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The Last Thousand Days of the British Empire: Churchill, Roosevelt, and the Birth of the Pax Americana

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The Last Thousand Days of the British Empire: Churchill, Roosevelt, and the Birth of the Pax Americana Cover

 

Synopses & Reviews

Publisher Comments:

A sweeping, vivid history capturing the sudden end of Britains empire and the moment when America became a world superpower.

Britain fought and sacrificed on a worldwide scale to defeat Hitler and his allies—and won. Yet less than three years after victory, the British Empire effectively ended, and the age of America as world superpower dawned. Peter Clarkes book is the first to analyze the abrupt transition from Rule Britannia to Pax Americana. His swiftly paced narrative offers vivid portraits of pivotal figures like Churchill, Gandhi, Truman, and Stalin. The Last Thousand Days of the British Empire shows how events that followed the war reshaped the world as much as the conflict itself.

Peter Clarke was Professor of Modern History and Master of Trinity Hall at Cambridge. His many books include the acclaimed final volume of the Penguin History of Britain, Hope and Glory: Britain 1900-2000, and A Question of Leadership: Gladstone to Blair. He lives in Suffolk, England, and Pender Island, British Columbia.
"I have not become the King's First Minister in order to preside over the liquidation of the British Empire."

Winston Churchill's famous statement in November 1942, just as the tide of the Second World War was beginning to turn, pugnaciously affirmed his loyalty to the worldwide institution that he had served for most of his life. Britain fought and sacrificed on a global scale to defeat Hitler and his allies—and won.

Yet less than five years after Churchill's defiant speech, the British Empire effectively ended with Indian independence in August 1947 and the end of the British Mandate in Palestine in May 1948. As Britain's empire came to an end, the age of America as world superpower was just beginning.

How did this rapid change of fortune come about? Peter Clarke's book is the first to analyze the abrupt transition from Rule Britannia to Pax Americana. His swift-paced narrative makes use of letters and diaries to provide portraits of the figures around whom history pivoted: Churchill, Gandhi, Roosevelt, Stalin, Truman, and a host of lesser-known figures through whom Clarke shows the human dimension of epochal events.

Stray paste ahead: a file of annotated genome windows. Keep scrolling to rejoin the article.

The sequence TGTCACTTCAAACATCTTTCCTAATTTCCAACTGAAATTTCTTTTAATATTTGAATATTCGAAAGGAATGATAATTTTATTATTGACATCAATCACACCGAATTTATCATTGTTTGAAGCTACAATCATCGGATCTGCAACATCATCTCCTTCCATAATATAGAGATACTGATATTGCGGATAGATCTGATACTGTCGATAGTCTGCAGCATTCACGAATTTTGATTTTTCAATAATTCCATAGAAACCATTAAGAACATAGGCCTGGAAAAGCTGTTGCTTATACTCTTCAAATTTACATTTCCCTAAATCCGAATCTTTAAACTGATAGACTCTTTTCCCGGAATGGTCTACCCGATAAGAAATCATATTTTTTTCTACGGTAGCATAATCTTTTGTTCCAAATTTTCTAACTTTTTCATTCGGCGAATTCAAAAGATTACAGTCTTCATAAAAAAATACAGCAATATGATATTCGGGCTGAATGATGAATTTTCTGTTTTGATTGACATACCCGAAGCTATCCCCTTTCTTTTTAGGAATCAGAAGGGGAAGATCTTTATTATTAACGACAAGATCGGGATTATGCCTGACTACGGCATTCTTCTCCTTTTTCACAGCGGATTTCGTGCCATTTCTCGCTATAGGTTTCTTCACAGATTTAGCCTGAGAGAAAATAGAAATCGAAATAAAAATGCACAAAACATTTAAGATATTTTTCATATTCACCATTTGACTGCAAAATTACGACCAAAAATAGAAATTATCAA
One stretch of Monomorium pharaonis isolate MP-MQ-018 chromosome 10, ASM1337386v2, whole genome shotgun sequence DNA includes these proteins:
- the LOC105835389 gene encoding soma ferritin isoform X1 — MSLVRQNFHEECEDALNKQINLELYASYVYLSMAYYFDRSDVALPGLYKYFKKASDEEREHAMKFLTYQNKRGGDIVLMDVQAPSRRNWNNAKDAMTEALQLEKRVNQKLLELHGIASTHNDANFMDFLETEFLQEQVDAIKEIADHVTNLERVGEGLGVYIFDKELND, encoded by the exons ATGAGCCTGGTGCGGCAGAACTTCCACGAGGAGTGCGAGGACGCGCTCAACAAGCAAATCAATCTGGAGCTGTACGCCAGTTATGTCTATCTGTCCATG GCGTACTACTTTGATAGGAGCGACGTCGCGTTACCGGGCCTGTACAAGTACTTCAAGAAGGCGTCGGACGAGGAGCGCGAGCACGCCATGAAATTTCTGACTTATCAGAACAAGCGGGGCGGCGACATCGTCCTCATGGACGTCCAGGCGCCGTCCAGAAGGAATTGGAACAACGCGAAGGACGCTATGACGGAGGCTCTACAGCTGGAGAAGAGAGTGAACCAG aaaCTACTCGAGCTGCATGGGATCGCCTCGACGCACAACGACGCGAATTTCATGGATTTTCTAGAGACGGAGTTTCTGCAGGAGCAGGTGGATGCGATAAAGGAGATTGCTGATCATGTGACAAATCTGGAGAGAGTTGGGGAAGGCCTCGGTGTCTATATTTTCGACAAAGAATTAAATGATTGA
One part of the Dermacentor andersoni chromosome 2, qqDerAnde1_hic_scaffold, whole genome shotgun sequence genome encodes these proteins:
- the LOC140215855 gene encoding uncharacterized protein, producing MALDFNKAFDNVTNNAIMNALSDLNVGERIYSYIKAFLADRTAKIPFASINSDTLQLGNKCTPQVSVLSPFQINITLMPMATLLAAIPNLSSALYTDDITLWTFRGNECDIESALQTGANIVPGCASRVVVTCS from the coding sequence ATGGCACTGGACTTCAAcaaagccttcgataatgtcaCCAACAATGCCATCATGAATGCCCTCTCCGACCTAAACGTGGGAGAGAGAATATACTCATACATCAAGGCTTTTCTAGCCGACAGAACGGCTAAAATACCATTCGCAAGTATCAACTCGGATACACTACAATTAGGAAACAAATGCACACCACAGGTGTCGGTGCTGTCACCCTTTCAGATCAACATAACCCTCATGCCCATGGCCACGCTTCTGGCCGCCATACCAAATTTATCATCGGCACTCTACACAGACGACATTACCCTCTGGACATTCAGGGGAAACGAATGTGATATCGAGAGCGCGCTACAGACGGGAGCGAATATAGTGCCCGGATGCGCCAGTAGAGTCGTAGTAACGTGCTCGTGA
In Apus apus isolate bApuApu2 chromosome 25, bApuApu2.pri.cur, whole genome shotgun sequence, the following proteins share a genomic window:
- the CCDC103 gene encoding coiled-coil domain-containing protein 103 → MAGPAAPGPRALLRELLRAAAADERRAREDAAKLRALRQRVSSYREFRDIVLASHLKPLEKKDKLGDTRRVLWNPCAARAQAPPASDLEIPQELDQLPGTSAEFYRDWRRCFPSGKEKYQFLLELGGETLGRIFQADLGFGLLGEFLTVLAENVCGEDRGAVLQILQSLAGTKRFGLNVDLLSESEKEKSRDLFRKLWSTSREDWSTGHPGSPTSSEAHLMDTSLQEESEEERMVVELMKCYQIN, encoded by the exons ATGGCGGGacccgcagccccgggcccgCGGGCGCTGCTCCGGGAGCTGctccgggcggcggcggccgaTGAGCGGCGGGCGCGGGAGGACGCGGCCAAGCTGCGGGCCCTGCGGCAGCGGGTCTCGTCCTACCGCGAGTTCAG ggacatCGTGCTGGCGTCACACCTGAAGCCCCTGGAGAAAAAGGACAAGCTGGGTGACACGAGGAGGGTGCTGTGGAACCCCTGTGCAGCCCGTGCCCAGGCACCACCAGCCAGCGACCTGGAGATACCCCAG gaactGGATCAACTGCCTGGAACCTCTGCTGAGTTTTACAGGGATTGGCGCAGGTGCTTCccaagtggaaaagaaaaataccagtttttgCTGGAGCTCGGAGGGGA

Clarke traces the intimate and conflicted nature of the "special relationship" between the nations, showing how Roosevelt and his successors were determined that Britain must be sustained both during the war and after, but that the British Empire must not; and reveals how the tension between Allied war aims, suppressed while the fighting was going on, became rapidly apparent when it ended. The Last Thousand Days of the British Empire shows how the events that followed World War II reshaped the world as profoundly as the conflict itself.

“Sharp . . . Clarkes greatest strength is that he recounts in painful detail the numerous humiliations and embarrassments that came with being the junior partner in a wartime alliance. His description of Churchills correspondence with Roosevelt is almost moving in its pathos . . . [Clarke] is an engaging narrator and a skilled summarizer. His generally anti-imperialist analysis is also made more persuasive by a wistfulness about the empire that will be familiar—even understandable—to anyone who has read John Buchan or Ian Fleming or any of the brilliant Indian-born authors writing in English, from Anita Desai and her daughter Kiran to Vikram Seth.”—Isaac Chotiner, The New York Times Book Review

“Most histories of this seismic shift in world affairs focus on personalities—no surprise, given the outsize figures of the time: Churchill, Gandhi, Mountbatten, Truman, Weizmann, Ben-Gurion. But even the great are driven forward, in part, by forces larger than themselves. The supreme virtue of Peter Clarke's detailed account of Britain's last imperial days is his effort to describe those forces and register their effect. It is a complicated story—involving economic imperatives, political obstacles and social demands—but Mr. Clarke makes it all clear and captivating.”—Martin Rubin, The Wall Street Journal

“One of the achievements of The Last Thousand Days of the British Empire, Peter Clarkes learned and elegant new character-driven history, is to remind us how sudden Britains fall from empire truly was . . . Indeed, among the greatest strengths of Mr. Clarkes book is its refreshingly clear-eyed approach to what in 1946 Churchill romantically called the ‘special relationship.”—Dominic Sandbrook, The Sun